Dry eye may be associated with corneal endothelial cell loss
In dry eye, it is important to pay attention to not only the ocular surface, but also the endothelium.
A significant decrease in corneal endothelial cell density was found in eyes with moderate to severe dry eye disease compared with normal eyes, according to a cross-sectional study.
The mean endothelial cell density (ECD) was 2,596 cells/mm2 in 90 eyes of 45 patients in the dry eye disease (DED) group and 2,813 cells/mm2 in the control group of 30 eyes of 15 normal subjects, which translates to an approximately 8% lower endothelial cell density in the dry eye disease group.
“The ECD showed correlation with dry eye severity: the more severe DED, the lower ECD,” study co-author Reza Dana, MD, MSc, MPH, Claes H. Dohlman Professor of Ophthalmology at Harvard Medical School, told Ocular Surgery News.
“We know that the cornea has the highest nerve density of any tissue in the body and that these nerves play a significant role in maintaining corneal health and function,” Dana said.
Based on a few published papers, the authors realized that corneal nerve damage may be associated with a reduction in corneal endothelial cell density.
“Because DED has been shown to be associated with reduced corneal nerve density, we hypothesized that it may also have reduced ECD,” Dana said. “That is why we decided to perform this study.”
All study subjects were recruited from the Cornea and Refractive Surgery Service at the Massachusetts Eye and Ear Infirmary in Boston, with an average subject age of 53.7 years in the dry eye disease group and 50.7 years in the normal age- and sex-matched control group.
The dry eye disease group consisted of patients with dry eye symptoms, along with an Ocular Surface Disease Index score greater than 22 and corneal fluorescein staining of at least 4, based on the National Eye Institute grading scale.
In all subjects, the central corneas of both eyes were measured by in vivo confocal microscopy using a Heidelberg Retina Tomograph 3 with the Rostock Cornea Module to determine the density of the corneal endothelium, sub-basal immune dendritic cells and sub-basal nerves.
The reduction in endothelial cell density in patients with dry eye disease somewhat surprised the investigators.
“We usually think of DED as an ocular surface disease limited to the epithelium,” Dana said. “However, our findings suggest that corneal involvement in DED is much more extensive than we traditionally think, and it can also affect deep cells such as the endothelium.”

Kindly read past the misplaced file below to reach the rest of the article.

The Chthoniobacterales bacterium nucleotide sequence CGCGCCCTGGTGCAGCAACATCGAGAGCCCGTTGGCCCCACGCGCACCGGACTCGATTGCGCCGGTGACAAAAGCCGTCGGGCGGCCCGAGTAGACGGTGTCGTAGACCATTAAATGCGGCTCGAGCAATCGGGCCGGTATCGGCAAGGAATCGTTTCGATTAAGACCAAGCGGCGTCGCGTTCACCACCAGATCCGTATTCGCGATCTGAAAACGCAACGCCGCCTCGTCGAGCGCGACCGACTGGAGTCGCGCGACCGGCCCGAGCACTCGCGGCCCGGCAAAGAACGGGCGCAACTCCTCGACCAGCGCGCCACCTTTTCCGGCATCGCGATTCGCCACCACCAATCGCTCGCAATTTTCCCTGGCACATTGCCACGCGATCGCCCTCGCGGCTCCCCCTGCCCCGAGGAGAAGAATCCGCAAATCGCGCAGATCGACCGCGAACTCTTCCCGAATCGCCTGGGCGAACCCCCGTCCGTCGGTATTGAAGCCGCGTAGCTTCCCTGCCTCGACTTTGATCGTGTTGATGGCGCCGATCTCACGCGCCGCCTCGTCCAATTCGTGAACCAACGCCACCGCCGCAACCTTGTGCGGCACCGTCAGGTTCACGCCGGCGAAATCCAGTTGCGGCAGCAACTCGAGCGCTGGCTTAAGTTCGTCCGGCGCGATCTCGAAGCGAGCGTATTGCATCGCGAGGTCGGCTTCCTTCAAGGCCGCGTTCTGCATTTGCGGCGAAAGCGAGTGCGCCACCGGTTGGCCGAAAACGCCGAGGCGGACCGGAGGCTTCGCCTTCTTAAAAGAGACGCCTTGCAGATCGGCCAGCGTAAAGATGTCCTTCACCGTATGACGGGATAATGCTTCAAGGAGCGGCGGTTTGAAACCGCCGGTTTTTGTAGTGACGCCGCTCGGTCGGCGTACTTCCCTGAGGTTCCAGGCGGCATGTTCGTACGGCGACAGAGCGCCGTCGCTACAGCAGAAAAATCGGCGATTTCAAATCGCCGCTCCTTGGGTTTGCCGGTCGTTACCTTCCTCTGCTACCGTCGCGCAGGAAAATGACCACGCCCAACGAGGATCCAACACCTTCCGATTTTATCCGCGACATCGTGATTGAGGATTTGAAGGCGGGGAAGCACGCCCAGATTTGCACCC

Although the reason for reduced endothelial cell density in this patient population is unclear, Dana said it may be due to a decrease in the potentially supportive role of corneal nerves for endothelium in dry eye disease.
“Alternatively, this may be due to inflammation. Since it is known that inflammation plays a significant role in pathogenesis in DED, we surmise that this inflammation may also cause endothelial cell damage,” he said.
What it means
The authors think that with treatment of dry eye disease, the mechanisms responsible for the reduced endothelial cell density will be controlled, resulting in prevention of further endothelial loss.
“We should pay attention not only to the ocular surface, but also to the endothelium,” Dana said of patients with DED, particularly those with moderate or severe disease or those who are candidates for intraocular surgery. “These patients may have endothelial compromise.”
Dry eye disease is a prevalent but often neglected disease that can have more extensive effects than previously believed, Dana said.
The authors are now investigating the mechanisms by which dry eye disease causes corneal endothelial loss.
“We hope that by finding these mechanisms, we can prevent or stop the endothelial cell damage in DED and related conditions,” Dana said. – by Bob Kronemyer
- Kheirkhah A, et al. Am J Ophthalmol. 2015;doi:10.1016/j.ajo.2015.03.011.
- For more information:
- Reza Dana, MD, MSc, MPH, can be reached at 20 Staniford St., Boston, MA 02114; email: firstname.lastname@example.org.
Disclosure: Dana reports no relevant financial disclosures.